Rape, the Shadow Pandemic in the time of Covid-19


What is wrong with some men that in the time of Covid-19 they are raping women of all ages? Rape, the most intimate of crimes is happening every day, everywhere in the world. Raping does not fall under behavioral or mental disorder, it is a criminal offense. Sadly, the incidents of rape did not stop while nations across the globe went under stay-at-home orders during the coronavirus pandemic. Experts fear cases may be getting even worse due to stress and isolation. Is pandemic triggering sexual aggression in men? Could lockdowns, social distancing, wearing a mask, nonstop handwashing, sanitizing and all the other associated uncertainty really be causing men to be aggressive? We all know that rape culture is a man problem. It is not the job of a woman to dismantle the existing culture pertaining to sexual assault and rape. How long do we need to buy into the established idea that testosterone is a real kick-starter for violence and it actually forces violence behavior in men? Getting raped is never a woman’s fault. Yet, society and many men blame the victim and revictimize those women who are victims of sexual abuse. Instead of revictimizing women who want justice in a court of law, men should own up and protest a system that puts importance on them over what a woman has to say in instances of rape and sexual assault. Avoiding victim blaming is really important so that a sexually assaulted woman does not internalize blame on herself. Not to mention the trauma she will go through throughout her life. By some estimates one out of four women will be the victim of a sexual assault in her lifetime. Why do men rape women? Psychologists believe a lack of empathy, narcissism, and intense feelings of hostility towards women are some of the reasons. Every year, hundreds and thousands of rapes are reported in my home country Bangladesh. In similar cultures around the world, patriarchy and dominance over women are often expressed through “dehumanization” where women are seen inferior and powerless to men. As a result, it becomes much easier for women to become the targets of men’s desire and aggression. In those societies rape stories are so common that a lot of the time it doesn’t even make into the newspapers. Yet some stories of rape and assault do stand out for being deeply disturbing because of the brutal nature of it. Other similar incidents just become yesterday’s news. Why are men raping women at an alarming rate now? Is it because the quarantine and stay-at-home efforts are dragging on too long? In the past evidence showed that sexual assaults increase during states of emergencies.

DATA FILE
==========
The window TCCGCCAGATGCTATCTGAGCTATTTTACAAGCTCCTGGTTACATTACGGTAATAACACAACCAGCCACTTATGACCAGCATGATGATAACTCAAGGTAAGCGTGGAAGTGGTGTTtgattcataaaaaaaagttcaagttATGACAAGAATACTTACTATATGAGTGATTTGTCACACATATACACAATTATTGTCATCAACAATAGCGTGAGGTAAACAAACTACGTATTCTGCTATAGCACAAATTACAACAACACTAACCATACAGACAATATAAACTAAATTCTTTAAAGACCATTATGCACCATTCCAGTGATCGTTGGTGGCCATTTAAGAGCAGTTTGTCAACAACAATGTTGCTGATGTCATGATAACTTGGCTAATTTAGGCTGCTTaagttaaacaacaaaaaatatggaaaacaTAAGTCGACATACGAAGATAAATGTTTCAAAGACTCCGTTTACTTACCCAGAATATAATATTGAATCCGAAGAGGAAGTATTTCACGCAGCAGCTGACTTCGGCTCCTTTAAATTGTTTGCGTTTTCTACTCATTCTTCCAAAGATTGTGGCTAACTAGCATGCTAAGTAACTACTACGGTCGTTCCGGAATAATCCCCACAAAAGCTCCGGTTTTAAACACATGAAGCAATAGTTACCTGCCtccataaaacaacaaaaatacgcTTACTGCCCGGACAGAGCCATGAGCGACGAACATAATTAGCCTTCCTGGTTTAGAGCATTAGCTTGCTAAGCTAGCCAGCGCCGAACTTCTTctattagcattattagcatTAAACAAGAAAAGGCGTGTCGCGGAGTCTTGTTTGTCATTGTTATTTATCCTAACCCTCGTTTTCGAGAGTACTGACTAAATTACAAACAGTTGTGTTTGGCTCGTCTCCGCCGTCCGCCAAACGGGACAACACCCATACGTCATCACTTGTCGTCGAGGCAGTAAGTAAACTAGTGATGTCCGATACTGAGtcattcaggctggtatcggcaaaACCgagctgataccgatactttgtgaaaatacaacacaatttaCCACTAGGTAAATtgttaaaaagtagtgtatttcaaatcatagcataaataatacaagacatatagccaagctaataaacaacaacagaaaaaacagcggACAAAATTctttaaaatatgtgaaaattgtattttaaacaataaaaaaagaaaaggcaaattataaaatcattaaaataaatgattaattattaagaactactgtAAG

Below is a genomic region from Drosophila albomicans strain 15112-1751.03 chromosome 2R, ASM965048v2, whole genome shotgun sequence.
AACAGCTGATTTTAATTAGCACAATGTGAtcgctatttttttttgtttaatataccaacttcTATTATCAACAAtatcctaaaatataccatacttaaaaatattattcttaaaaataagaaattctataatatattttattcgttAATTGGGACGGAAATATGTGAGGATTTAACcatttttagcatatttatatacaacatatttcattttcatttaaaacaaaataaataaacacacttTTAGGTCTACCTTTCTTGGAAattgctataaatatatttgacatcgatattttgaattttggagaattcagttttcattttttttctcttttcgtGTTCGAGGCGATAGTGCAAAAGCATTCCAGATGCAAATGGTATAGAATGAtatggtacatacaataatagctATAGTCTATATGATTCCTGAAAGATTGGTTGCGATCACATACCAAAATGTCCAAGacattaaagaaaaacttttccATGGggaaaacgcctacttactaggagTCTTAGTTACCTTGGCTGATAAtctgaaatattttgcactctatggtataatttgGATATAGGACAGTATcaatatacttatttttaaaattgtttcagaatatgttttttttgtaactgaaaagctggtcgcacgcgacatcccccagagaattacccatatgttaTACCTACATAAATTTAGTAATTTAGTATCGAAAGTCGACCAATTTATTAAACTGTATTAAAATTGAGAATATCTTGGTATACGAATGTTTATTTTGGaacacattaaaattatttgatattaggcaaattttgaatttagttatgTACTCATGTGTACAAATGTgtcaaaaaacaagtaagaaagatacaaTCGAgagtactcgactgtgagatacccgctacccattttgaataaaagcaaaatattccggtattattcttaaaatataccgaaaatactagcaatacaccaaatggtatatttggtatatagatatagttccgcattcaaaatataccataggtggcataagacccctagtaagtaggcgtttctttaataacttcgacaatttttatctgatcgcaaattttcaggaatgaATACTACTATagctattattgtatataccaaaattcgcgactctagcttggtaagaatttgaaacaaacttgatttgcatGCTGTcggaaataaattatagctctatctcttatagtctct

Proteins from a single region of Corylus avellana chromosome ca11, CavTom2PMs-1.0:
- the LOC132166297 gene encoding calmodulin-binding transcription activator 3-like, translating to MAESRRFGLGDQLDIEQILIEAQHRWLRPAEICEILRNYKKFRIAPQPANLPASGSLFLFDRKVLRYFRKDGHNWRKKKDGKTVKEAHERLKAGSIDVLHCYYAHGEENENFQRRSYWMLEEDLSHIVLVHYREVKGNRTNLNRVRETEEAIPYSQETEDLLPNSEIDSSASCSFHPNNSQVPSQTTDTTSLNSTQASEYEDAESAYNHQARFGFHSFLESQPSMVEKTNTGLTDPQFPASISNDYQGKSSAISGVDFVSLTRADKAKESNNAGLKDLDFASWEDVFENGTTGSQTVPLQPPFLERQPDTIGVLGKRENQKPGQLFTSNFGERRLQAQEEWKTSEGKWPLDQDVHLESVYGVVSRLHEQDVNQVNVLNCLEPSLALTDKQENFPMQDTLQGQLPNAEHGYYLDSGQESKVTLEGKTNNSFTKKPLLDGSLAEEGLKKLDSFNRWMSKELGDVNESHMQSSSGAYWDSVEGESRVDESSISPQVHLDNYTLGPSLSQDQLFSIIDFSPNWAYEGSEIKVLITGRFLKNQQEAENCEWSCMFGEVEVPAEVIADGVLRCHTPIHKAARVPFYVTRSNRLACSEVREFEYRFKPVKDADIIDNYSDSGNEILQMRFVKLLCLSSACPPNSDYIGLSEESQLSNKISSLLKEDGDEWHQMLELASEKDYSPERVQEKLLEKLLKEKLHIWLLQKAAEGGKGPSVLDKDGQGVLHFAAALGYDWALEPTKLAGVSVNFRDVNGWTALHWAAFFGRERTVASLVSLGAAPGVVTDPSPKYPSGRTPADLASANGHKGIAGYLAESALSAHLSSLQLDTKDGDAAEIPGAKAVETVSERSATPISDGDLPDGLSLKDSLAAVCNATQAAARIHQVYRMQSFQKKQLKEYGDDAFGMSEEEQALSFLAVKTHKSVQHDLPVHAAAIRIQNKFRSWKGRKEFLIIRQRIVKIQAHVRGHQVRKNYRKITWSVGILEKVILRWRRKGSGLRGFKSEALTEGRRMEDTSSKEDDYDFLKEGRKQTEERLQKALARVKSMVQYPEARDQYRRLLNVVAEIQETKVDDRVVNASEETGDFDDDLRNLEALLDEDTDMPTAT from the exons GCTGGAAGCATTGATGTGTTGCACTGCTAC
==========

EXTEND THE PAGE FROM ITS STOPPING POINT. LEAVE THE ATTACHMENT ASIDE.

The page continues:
During this Covid-19 pandemic rape has taken center stage along with the novel coronavirus across Bangladesh’s many districts. In the last week of September alone three rapes have continued to gain momentum after they were vastly publicized in all types of social media platforms. The first one is a 37-year-old woman who was abducted, beaten and gang raped by a group of hoodlums in Noakhali (south-eastern Bangladesh). The gruesome act was videotaped while the woman begged and pleaded with them to let her go. Later it was uploaded on Facebook by them. These rapists were calculating and stalking her. They raped her before. The second victim is a newly-married woman who was raped while she was visiting a college campus in Sylhet (north-eastern BD) with her husband. A group of thugs spotted them and robbed them first, and then took the woman in a room of a student hostel, tied up the husband, and raped her in front of him. It was reported that the woman seemed to have fallen prey to the goons as they were motivated by impulse seeing her to be a beautiful woman. The third one is the rape of an underage indigenous girl inside a Catholic Church in Rajshahi (mid-western BD). She went missing after she went cutting grass for the cattle. Later it was established that the perpetrator is none other than Father Pradeep Gregory, parish priest of St. John Mary Vianney’s Church. 41-year-old Father Gregory had kept the girl in his church residence for three days. Later the girl’s family and locals rescued her. “The church authorities kept the girl with the nuns and told the family that she would be returned if they withdraw their police complaint. The church also offered to bear all expenses of the girl until she turns 18.” The Bishop of Rajshahi archdiocese told the media that he presumes someone is innocent until proven guilty. Father Pradeep is in police custody now.